It was time to go to the Memorial and say goodbye the proper way, while paying my respects to not only the seven but to all who lost their lives that senselessly day. When I arrived at where the South Tower once stood, I was silent. I wanted to look for the names of my friends, I wanted to scream, I wanted answers, I just wanted something, what I wanted was peace, I wanted them back. I was holding it all back just breathing heavy and staring at the names and the splendor of the water flowing down the falls, the endless repetition of the water, there was so much beauty in front of me yet I only felt heartbreak. Steve and I made our way to the North Tower, the last tower to fall, and the one that, when it did, took his friend. He told me the stories of being lifeguards together when they were together and showed me the picture he still carries in his wallet of his friend. Soon we separated, to reflect alone, and that, my friends, is where it all sort of fell apart. I was just standing, staring at people, thinking, remembering that night we all met, what a night it was. We were all recruiters sharing stories about life, about ourselves, safe, now gone.

,A couple around my age were taking pictures and trying, as our generation does, to take a selfie of themselves in front of the inverted fountain before us. I stared at them wondering why this was some Kodak moment for them, but trying to feel no emotion and not completely break down, I went to move on only to have the wife jump in front of me and ask if I would take a picture of them. I replied, if you agree not to smile, this is, in a way, a graveyard and should always be respected. I have never seen eyes like hers stare at me and say, “You are of course right, we just want to document that we were here, our first time in NYC and all.” I realized my arrogance and said, just kidding in a genuine way to make them feel better as I was wrestling with my demons of 15 years and trying to stay calm. I took a few shots of them and, oddly, they did not smile, they knew, maybe, that this was not a celebratory place, but a memorial.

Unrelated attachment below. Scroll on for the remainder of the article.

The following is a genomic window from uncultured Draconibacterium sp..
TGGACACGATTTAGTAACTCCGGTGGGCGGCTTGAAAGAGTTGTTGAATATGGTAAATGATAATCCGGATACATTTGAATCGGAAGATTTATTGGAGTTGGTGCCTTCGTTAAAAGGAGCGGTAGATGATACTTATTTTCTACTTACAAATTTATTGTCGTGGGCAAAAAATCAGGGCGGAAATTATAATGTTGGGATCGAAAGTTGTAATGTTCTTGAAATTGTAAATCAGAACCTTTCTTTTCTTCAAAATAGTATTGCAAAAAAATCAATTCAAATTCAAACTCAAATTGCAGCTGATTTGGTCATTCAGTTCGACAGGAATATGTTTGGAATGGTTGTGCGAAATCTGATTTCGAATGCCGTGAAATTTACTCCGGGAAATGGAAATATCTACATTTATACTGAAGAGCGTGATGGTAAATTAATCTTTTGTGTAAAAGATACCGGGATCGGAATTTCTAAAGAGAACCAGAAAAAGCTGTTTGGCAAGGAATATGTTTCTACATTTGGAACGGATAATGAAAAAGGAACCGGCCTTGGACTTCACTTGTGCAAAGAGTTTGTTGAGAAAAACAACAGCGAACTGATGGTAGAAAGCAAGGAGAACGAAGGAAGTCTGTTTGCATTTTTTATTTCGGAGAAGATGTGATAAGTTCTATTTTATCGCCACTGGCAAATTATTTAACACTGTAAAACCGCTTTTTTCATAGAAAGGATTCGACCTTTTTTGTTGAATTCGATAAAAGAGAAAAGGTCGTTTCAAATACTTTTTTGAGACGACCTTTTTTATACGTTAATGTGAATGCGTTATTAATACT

Once picture time was over, I smiled and was ready to slide back into keeping inside, pushing down my feelings and fighting back the tears trying come out. The woman said, “Thank you so much, are you from here?” No, I said, I lost seven friends here 15 years ago and at that moment the world stopped turning, there was no sound at all, just quiet within my mind. Pompeii then rose, and there was no holding anything back. I began to shake then cry, and the tears flowed. With no lack of hesitation, the woman standing by my side, the woman whose name I did not know, took me in her arms like a mother comforting a wounded child. She whispered, “It’s going to be all right,” her husband put his hand on my shoulder and said a short prayer then waited until I could finally, let go. It was nothing less than cathartic and cleansing; the demons were found and  released, and I could breathe again. I nodded my head and wandered till I found Steve, it was time to go somewhere, anywhere else other than here.